What else could be true?

3. Shift our perspective.

We can consider that there may be other thoughts that might be more helpful, by asking ourselves the question, “What can I think instead?”

Here’s are some examples of how we can adjust our mindset and perspective:

“I don’t have to do this all on my own.”

“There’s more than one right way to do something.”

“Not everything deserves a spot on my calendar.”

“I am only one person and I am human.”

“I am doing the best I can and that’s good enough”

“My worth is not determined by how much I accomplish in a day”

Those thoughts {unlike the default thoughts that aren’t helping us} lead us to feel more calm, more peace, less confused, and more confident.

4. Take action from those new thoughts and feelings. Here are some ideas…take what resonates with you and leave the rest.

-Collaborate with your spouse, children or other members of your village to share some of the tasks and responsibilities and DON’T micromanage {me, hi, I’m the problem it’s me}.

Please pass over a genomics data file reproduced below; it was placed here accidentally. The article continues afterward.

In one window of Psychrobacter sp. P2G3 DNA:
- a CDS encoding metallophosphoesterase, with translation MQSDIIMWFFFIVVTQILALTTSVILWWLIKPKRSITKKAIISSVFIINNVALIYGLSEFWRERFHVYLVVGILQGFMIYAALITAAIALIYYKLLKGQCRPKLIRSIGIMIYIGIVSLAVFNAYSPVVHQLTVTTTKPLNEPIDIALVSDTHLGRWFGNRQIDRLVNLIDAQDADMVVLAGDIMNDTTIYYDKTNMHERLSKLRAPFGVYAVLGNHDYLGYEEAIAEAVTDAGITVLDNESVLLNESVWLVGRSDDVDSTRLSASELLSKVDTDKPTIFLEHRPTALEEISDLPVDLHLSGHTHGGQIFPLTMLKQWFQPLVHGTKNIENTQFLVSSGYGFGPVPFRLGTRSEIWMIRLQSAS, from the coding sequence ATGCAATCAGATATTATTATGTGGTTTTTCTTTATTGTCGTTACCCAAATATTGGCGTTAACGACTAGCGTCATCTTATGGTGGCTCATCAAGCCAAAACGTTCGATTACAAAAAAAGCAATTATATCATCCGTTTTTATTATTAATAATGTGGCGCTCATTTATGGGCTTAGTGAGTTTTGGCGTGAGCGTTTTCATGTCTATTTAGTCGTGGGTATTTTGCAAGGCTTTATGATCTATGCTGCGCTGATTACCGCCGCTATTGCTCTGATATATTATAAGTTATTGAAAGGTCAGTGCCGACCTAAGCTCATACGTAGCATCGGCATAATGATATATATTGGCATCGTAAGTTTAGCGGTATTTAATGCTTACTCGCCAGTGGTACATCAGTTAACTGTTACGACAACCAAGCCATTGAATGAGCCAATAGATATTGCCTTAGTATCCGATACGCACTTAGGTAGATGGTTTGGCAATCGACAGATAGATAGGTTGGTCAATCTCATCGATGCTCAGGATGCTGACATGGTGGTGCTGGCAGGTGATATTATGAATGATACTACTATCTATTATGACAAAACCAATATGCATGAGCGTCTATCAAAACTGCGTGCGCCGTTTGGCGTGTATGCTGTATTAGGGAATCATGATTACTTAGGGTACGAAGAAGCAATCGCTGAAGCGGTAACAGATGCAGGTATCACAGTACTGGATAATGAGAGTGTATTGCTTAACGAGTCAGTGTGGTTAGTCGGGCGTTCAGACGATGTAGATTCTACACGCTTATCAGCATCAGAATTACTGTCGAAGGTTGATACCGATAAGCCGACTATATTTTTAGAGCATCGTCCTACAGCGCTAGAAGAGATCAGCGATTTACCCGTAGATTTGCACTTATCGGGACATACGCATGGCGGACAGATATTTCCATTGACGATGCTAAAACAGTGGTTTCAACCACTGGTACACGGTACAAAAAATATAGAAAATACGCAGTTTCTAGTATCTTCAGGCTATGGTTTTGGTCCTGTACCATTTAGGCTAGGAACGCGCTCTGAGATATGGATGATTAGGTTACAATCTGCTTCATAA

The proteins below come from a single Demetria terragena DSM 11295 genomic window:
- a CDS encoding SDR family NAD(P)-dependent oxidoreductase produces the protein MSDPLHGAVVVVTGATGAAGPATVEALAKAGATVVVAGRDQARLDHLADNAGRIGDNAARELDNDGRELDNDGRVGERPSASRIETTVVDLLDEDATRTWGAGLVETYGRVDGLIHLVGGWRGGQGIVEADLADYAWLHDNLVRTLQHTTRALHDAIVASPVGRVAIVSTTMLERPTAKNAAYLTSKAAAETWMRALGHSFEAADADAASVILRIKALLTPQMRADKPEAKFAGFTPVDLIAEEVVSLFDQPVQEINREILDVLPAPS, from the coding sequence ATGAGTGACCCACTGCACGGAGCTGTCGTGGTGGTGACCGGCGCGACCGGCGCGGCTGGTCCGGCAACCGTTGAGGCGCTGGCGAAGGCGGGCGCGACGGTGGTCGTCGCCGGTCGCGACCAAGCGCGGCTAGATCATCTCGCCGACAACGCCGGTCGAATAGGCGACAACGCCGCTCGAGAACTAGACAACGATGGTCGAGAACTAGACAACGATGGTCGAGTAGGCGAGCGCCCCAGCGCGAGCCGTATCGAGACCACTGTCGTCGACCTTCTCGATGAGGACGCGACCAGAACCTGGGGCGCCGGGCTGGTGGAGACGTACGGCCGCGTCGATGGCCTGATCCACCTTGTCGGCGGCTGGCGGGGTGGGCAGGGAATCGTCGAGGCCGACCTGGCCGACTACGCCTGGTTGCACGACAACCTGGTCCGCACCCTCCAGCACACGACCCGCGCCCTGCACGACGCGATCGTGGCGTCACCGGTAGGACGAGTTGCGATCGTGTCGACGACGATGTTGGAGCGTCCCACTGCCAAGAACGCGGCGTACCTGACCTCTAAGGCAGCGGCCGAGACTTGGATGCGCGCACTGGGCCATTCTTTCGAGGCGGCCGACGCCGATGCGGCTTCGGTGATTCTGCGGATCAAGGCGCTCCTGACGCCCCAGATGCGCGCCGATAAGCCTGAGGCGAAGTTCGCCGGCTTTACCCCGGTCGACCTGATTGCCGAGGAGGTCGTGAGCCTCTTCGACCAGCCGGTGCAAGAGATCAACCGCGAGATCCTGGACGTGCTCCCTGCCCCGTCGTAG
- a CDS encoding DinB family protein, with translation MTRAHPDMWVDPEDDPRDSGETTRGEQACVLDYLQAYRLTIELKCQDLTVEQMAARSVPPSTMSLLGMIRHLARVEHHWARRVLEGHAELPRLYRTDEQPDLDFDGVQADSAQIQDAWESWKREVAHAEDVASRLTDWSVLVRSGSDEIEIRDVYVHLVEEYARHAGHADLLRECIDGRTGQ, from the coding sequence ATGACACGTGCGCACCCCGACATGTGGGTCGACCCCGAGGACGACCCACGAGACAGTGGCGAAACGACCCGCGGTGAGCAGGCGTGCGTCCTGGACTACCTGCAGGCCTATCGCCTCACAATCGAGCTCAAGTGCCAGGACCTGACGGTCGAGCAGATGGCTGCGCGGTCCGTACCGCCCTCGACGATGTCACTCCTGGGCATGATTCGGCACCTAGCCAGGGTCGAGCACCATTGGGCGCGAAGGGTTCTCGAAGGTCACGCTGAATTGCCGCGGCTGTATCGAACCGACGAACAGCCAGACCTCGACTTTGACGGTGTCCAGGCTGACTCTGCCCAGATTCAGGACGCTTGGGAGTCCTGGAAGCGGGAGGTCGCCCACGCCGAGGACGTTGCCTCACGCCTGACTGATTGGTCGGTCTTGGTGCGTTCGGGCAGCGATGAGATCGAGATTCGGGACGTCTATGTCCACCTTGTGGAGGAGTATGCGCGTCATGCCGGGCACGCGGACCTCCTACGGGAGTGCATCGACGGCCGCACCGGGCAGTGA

• Start with sharing the problem and engage them in discussing how they might be willing to help and how that can benefit the whole family.

  • There will be grumbling, but stick with it.

  • I’ve learned that involving them in the process can be more helpful than barking out orders and marching around the house swearing under my breath or muttering “I’m the only one who does anything around here”.

-Instead of having to repeatedly ask for help as tasks arise, divvy out responsibility by “task area”. You can lend each other a hand when needed, but each person takes ownership of a specific task area and the mental load that goes along with it.

Here are some examples:

  • Split ownership of your children’s activities, either by activity or by child. In the Smith household, I take soccer and my husband handles baseball. This includes sign-ups for both children, coaching, uniforms and other gear.

  • Split ownership of major household tasks, e.g., my husband handles most of the grocery shopping (e.g., the weekly BJs run) and I handle a majority of the meal planning/prep; on nights that I cook, my husband handles the clean-up and vice versus; I handle the laundry and he’s responsible for the landscaping (he does some himself and hires out some, including the associated leg work).